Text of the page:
Benign positional vertigo, its diagnosis, treatment and mimics

Jun 04 2020 , India

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The diagnosis of benign positional vertigo (BPV) relies on a history of episodic positional vertigo and a distinctive pattern of nystagmus during provocative positional testing. The direction of the induced nystagmus is specific to the affected canal and the velocity profile reflects the underlying mechanism of canalithiasis (free-floating otoconia within the canal duct) or cupulolithiasis (otoconia adherent to the cupula). We review current theories on the pathophysiology of BPV, the clinical history and examination underlying its diagnosis, and recommended repositioning manoeuvres for each of the BPV subtypes. Disorders other than BPV which may present with a similar history and/or positional nystagmus are discussed.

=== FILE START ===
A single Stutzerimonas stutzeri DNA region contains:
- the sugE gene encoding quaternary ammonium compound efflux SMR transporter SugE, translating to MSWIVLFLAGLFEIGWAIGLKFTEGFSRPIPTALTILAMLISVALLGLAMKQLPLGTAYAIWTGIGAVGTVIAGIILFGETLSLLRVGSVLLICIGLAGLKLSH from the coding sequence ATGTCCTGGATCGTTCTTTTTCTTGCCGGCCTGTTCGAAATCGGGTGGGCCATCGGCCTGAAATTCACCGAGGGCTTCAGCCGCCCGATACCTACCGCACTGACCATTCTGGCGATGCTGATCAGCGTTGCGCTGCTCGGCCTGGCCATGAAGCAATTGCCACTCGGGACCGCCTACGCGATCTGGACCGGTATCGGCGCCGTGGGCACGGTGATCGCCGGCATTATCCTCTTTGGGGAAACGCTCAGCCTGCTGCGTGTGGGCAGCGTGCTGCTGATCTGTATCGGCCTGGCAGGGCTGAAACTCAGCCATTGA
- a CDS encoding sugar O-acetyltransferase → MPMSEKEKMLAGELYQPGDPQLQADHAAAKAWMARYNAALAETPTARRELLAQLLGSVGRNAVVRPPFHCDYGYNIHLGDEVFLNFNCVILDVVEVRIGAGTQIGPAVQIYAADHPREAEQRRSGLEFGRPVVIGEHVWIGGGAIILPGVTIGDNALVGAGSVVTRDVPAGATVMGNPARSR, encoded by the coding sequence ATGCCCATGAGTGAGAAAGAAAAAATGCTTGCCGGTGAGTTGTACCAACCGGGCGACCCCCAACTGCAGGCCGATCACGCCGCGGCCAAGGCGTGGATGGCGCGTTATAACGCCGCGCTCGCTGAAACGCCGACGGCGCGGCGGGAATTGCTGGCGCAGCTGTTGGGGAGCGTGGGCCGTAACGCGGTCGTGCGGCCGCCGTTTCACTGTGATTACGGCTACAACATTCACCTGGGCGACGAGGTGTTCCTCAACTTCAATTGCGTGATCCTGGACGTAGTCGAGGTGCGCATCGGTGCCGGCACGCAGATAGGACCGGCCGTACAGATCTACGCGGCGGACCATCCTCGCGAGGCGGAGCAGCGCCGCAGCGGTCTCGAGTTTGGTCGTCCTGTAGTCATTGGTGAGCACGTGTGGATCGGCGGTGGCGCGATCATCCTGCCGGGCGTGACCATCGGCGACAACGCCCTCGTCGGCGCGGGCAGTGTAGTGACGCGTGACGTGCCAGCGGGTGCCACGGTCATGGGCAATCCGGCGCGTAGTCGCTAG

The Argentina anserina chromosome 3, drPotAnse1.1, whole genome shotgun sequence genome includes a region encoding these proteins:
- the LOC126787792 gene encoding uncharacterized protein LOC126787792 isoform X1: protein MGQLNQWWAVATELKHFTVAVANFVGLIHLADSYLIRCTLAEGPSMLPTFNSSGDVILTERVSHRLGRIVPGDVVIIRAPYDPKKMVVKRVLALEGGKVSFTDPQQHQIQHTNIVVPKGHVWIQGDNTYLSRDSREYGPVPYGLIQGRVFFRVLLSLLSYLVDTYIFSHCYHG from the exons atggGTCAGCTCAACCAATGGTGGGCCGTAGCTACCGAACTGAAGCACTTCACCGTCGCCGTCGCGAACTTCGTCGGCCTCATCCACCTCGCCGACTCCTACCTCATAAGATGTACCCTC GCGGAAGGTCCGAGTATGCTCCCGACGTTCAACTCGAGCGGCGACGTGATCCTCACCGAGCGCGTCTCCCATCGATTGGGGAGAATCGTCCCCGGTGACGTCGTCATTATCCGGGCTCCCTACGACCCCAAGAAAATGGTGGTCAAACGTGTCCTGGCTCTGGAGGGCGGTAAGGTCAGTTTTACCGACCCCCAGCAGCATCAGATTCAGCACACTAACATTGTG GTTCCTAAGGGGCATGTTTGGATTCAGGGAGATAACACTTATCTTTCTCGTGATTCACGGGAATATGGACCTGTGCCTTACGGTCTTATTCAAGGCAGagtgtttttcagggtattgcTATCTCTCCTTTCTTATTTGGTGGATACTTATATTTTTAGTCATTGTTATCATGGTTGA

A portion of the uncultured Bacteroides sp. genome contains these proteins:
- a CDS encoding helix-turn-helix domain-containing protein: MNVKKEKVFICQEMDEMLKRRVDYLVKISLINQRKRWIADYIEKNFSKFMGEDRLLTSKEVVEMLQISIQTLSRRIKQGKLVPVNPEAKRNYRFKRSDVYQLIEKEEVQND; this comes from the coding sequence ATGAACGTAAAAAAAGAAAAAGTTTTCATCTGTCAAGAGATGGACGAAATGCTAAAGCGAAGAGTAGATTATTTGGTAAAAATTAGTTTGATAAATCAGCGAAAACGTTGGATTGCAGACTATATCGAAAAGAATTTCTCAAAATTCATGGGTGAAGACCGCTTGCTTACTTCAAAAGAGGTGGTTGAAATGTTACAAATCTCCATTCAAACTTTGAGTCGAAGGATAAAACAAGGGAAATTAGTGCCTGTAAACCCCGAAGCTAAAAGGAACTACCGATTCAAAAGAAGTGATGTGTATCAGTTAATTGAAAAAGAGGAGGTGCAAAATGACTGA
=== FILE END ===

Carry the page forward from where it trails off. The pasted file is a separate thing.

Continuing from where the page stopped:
BPV is a frequently encountered cause of episodic vertigo in the neurology clinic and in primary care settings. In most cases, a diagnosis of BPV can be reached confidently with a typical history and careful examination of nystagmus during positional testing. Alternative diagnoses or comorbid conditions should always be considered when nystagmus patterns deviate from those of the most common BPV variants or persist after appropriate repositioning.

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